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Theodore Roosevelt Symposium slated for September at DSU

Dickinson State University and the Theodore Roosevelt Center will host the 17th annual Theodore Roosevelt Symposium in mid-September. Topics of discussion will include Roosevelt's incredibly active lifestyle, physical fitness and changing culture in the Progressive Era.

Theodore Roosevelt Center
The Theodore Roosevelt Center at Dickinson State University.
Dickinson Press file photo
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DICKINSON — Dickinson State University and its Theodore Roosevelt Center will host the 17th annual Theodore Roosevelt Symposium entitled “The Athlete in the Arena: Theodore Roosevelt and the Development of Modern Sports.” This will take place on DSU's campus from Sept. 15 through Sept. 17.

This year’s public humanities symposium explores athletics in the Roughrider era and American notions of physical fitness evolved with the changing social climate. Topics include the beginnings of basketball, taming of collegiate football and debates on physical education for women. Roosevelt was famous for his spontaneously active and hard charging masculine lifestyle. Participants will discuss his life as a boxer, wrestler, stick fighter, point-to-point hiker, skier and martial artist.

Several award-winning authors will be speaking, including Anne Blaschke, an expert on the history of Title IX. Simon Cordery will fascinate attendees with his talk about “the strenuous life” as a remedy to anxieties of the Gilded Age. Then Ryan Swanson will speak more on Roosevelt as an athlete. The authors will be available for book signings afterward. They will cap off the symposium on its final day by convening in a panel. There will also be an educational hike in the Badlands.

DSU Digital Communications Specialist and Theodore Roosevelt scholar, Professor William Hansard, explained how the Roughrider conquered health constraints that rendered him feeble and sickly as a child to become rough and tumble scrappy frontiersman.

“As a young man, his father encouraged him to become athletic by exercising his body. Sort of through sheer force of will, he was able to overcome that asthma through athletic activity,” Hansard said. “Now, he did still occasionally suffer asthma attacks even into adulthood, but it was nothing like it was as a child where they were frightened, it could even kill him.”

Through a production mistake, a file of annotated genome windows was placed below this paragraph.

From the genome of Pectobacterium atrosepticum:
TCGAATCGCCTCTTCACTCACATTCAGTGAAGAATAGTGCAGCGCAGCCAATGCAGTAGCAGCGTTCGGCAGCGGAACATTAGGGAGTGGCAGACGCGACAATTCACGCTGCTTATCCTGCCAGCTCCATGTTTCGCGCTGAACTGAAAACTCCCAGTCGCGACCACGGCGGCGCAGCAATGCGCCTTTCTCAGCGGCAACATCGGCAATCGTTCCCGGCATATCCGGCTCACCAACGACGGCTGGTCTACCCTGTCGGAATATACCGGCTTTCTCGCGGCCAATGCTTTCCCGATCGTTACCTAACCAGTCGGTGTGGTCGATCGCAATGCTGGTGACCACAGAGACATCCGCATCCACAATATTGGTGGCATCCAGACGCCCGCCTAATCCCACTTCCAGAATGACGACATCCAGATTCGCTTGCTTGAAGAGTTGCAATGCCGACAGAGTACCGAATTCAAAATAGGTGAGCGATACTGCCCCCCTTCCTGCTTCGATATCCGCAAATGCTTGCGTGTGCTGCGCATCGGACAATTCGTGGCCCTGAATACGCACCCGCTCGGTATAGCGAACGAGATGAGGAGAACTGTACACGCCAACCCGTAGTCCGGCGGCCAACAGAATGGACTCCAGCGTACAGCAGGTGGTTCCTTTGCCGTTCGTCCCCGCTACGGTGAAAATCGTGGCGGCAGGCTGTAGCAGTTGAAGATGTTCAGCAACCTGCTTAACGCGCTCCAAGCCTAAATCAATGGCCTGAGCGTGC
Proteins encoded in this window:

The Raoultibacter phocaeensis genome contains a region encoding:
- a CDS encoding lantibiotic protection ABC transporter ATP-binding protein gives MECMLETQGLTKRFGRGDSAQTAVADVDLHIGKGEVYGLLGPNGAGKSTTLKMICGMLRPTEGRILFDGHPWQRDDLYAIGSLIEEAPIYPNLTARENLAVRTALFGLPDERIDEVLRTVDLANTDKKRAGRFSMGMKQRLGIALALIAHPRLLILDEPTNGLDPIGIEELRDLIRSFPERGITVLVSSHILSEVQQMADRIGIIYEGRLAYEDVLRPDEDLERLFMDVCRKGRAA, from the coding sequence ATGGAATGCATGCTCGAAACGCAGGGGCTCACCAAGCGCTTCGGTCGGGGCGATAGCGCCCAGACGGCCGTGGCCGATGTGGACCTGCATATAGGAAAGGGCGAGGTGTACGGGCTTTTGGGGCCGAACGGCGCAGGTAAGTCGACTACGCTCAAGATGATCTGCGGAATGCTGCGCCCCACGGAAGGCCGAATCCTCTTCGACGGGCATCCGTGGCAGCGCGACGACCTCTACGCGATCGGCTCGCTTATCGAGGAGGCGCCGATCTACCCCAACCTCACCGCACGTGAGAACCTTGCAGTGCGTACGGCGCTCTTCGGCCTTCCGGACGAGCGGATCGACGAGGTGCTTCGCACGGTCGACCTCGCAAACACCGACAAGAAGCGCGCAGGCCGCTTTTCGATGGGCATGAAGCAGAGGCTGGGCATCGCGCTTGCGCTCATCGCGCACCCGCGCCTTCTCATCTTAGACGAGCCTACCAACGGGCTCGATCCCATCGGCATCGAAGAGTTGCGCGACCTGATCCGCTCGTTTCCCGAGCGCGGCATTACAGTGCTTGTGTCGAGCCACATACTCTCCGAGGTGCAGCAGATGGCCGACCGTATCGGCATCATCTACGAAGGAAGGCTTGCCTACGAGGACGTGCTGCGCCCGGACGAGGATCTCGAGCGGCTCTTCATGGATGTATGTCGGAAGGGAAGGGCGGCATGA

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TR Cartoon
A cartoon depicts Theodore Roosevelt's rugged life as a leader on many different fronts.
Contributed / Prof. William Hansard

The seeds of Roosevelt's insatiable thirst for coffee were also planted in his youth.

“Doctors tried to treat it (his severe asthma) with a variety of methods. Most were not very successful. One of the others besides exercise was strong black coffee. He drank it, famously, by the gallon his entire life because he drank it so often as a child as well,” Hansard said.

This symposium coincides with the grand opening of a new space on campus for the TR Center, which will include offices for staff, scholars and student workers. This will also have living quarters for students of the Theodore Roosevelt Honors Leadership Program, media production studios, exhibition galleries and more.

In addition to a well-stocked research library, the building will house a scale replica of Roosevelt’s reading room at Sagamore Hill, his home in Oyster Bay, New York, with copies of many books that Roosevelt himself owned. This will drive TR Center to its defining purpose of becoming the central hub for scholarly research on Theodore Roosevelt and the world in which he lived.

TR Boxer
Many on the Western Edge rever Teddy Roosevelt for his hard charging, alpha male persona.
Contributed / William Hansard

Registration costs $175 for all three days, with reduced rates available for single days, or virtual attendance for $50. Attendance is free of charge for all DSU faculty, students and staff. Students and faculty from other schools also get free admission, but must pay for their own meals.

For additional details, visit the TR Center website at theodorerooseveltcenter.org . Readers can also contact Hansard by emailing him at william.hansard@dickinsonstate.edu or calling 701-483-2814.

Other stories by Jason O'Day
The annual Dickinson Food Truck Rodeo will be hosted at an all new location this year, in conjunction with a Farmer’s Market and other foodie opportunities.

Jason O’Day is a University of Iowa graduate, with Bachelor’s Degrees in Journalism and Political Science. Before moving to Dickinson in September of 2021, he was a general news reporter at the Creston News Advertiser in rural southwest Iowa. He was born and raised in Davenport, Iowa. With a passion for the outdoors and his Catholic faith, he’s loving life on the Western Edge.
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